I have seen expats concerned about the fact that since they don’t reside physically in the U.S. does that mean they are hiding something? Specifically, are they more likely to be audited? Before we take a closer look at the issue, let’s try to understand how the IRS selects returns for audit.
The IRS uses a variety of methods to select returns for an audit (they call it an “examination”). First, the IRS actively works to identify promoters and participants of fraudulent tax avoidance transactions. If the IRS receives information indicating that you may be a participant in such a transaction, your returns will likely be examined.
Second, the IRS uses a computer scoring system based on the information gathered from IRS research audits. The Discriminant Function System (DIF) score rates the potential for change and the Unreported Income DIF (UIDIF) score rates the return for the potential of unreported income. The formulas that the IRS uses to calculate these scores are kept very confidential. Even people inside the IRS don’t know exactly how they are calculated. When you have an item on your return that is outside the normal boundaries, it’s flagged by the system and a person takes a look at it and determines whether or not it needs to be examined more closely.
A classic example is a return that shows very little income and a lot of interest and expense deductions. The IRS is going to want to know what that person is living on and the return will be subject to audit. The return could be totally legitimate—perhaps a person who recently lost a high-paying job is living off savings or has moved in with a family member, so he has virtually no day-to-day living expenses and is trying to meet his obligations from when he had a higher income. Or it could be that the person is in a cash business and is trying to avoid paying taxes by not reporting all of his income—in that case, the IRS is going to attempt to uncover the truth and take appropriate action.
Someone at the IRS will review the entire return and decide if the income and deductions look reasonable in the overall context of the return. If so, the taxpayer will never know his return was reviewed. If not, he’ll likely get a letter asking him to document the questionable items.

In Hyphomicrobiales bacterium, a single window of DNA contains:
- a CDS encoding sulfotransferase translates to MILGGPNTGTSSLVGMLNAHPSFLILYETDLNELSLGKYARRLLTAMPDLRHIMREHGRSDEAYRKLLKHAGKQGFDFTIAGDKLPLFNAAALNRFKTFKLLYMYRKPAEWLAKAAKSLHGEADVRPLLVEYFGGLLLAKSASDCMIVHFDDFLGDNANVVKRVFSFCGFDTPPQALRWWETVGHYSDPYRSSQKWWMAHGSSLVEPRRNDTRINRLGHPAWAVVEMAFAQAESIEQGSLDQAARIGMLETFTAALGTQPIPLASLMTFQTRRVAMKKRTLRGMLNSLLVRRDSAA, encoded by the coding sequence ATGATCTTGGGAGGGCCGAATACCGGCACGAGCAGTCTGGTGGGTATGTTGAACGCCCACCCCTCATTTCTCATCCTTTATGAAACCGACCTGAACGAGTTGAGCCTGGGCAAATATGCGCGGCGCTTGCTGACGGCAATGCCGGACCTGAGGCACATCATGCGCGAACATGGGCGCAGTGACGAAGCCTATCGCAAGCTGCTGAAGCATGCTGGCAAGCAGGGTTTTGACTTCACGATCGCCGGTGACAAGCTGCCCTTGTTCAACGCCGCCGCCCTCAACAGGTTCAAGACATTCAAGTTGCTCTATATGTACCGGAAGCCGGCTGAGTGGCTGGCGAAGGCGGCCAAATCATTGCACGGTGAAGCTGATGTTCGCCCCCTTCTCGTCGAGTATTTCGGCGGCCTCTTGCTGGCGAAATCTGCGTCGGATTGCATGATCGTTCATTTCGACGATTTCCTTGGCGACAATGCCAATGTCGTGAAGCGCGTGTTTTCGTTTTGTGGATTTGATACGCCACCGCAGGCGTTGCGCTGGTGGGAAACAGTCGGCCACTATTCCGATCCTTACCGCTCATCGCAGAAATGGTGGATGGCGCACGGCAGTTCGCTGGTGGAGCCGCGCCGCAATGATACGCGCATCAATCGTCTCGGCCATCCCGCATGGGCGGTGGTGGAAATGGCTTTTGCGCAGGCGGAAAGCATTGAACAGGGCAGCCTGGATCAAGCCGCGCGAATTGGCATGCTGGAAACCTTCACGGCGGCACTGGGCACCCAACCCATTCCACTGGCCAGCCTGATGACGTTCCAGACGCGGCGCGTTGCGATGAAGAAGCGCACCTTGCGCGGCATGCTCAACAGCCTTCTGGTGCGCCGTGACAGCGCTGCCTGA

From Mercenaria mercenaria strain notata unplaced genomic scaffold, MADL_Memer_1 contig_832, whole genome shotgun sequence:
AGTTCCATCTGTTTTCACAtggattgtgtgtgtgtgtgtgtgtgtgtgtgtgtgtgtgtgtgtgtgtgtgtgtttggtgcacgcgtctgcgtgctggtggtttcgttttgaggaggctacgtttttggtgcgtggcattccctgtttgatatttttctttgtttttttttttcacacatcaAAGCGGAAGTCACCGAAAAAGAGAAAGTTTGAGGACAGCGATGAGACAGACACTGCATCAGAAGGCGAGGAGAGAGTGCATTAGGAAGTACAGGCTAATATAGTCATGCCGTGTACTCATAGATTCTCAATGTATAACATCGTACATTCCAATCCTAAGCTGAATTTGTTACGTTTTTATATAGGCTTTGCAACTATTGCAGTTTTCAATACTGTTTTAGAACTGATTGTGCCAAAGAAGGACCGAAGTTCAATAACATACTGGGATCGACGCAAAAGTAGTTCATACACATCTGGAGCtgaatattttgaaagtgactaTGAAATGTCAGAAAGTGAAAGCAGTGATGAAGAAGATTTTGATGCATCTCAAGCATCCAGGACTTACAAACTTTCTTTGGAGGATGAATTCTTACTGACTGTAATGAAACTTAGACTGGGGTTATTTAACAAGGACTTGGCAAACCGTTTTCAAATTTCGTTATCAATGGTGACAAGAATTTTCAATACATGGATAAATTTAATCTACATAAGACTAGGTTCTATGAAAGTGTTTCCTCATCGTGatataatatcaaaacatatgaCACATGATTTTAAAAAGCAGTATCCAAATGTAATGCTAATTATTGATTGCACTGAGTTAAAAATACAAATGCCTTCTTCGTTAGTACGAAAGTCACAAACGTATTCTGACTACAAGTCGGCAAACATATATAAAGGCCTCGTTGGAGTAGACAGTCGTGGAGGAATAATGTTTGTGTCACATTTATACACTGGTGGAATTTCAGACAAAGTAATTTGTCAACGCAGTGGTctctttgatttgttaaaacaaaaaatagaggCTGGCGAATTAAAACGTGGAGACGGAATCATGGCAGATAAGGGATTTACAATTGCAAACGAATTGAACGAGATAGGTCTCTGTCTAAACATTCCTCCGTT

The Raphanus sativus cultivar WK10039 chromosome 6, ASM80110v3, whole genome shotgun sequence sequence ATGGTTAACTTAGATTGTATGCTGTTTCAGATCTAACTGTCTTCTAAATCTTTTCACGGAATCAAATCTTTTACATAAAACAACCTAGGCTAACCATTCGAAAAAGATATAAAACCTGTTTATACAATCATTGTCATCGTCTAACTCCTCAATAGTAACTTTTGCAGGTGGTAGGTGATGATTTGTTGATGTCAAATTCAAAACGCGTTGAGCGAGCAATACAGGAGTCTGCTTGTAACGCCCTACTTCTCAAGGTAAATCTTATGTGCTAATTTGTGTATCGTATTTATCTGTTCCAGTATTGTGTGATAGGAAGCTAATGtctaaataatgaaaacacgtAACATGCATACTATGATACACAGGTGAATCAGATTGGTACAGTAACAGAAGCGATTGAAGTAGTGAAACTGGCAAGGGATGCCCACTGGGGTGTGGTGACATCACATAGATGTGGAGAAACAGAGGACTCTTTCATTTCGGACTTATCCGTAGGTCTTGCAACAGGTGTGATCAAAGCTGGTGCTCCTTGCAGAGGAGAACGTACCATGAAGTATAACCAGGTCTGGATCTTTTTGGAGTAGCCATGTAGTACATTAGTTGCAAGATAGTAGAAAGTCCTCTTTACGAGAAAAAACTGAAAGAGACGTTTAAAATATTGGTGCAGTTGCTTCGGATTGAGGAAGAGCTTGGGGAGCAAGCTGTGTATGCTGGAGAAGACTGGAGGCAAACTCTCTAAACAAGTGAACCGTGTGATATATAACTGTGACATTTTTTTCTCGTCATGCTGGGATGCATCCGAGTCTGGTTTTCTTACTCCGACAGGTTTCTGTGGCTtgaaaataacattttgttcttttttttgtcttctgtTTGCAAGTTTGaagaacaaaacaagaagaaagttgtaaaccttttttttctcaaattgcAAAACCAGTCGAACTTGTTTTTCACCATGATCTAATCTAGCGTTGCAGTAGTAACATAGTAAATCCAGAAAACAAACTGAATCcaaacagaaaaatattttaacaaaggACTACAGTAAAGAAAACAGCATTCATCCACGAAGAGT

Returns may be selected for audit when they involve issues or transactions with other taxpayers, such as business partners or investors, whose returns were selected for examination. And some returns are identified for examination in connection with local compliance initiatives, specific market segments, or return preparers. Finally, some returns are selected for audit based on reports of suspected fraud. These reports are often made by former spouses, disgruntled employees, or someone you’ve ticked off for some apparent reason.
It’s possible that your tax return may be audited simply because of the tax preparer you used. If the IRS identifies a particular preparer as being routinely negligent or even fraudulent, it may cause them to look at every return that individual has prepared, and you may or may not be told that this is the reason you are being audited.
In any event, there is no indication that expats are a higher risk for audit. We certainly have not seen it in our business. Just be careful to review your return, make sure that your numbers agree with supporting documentation and there is no reason to believe that your chance of audit is any higher than any other U.S. citizen.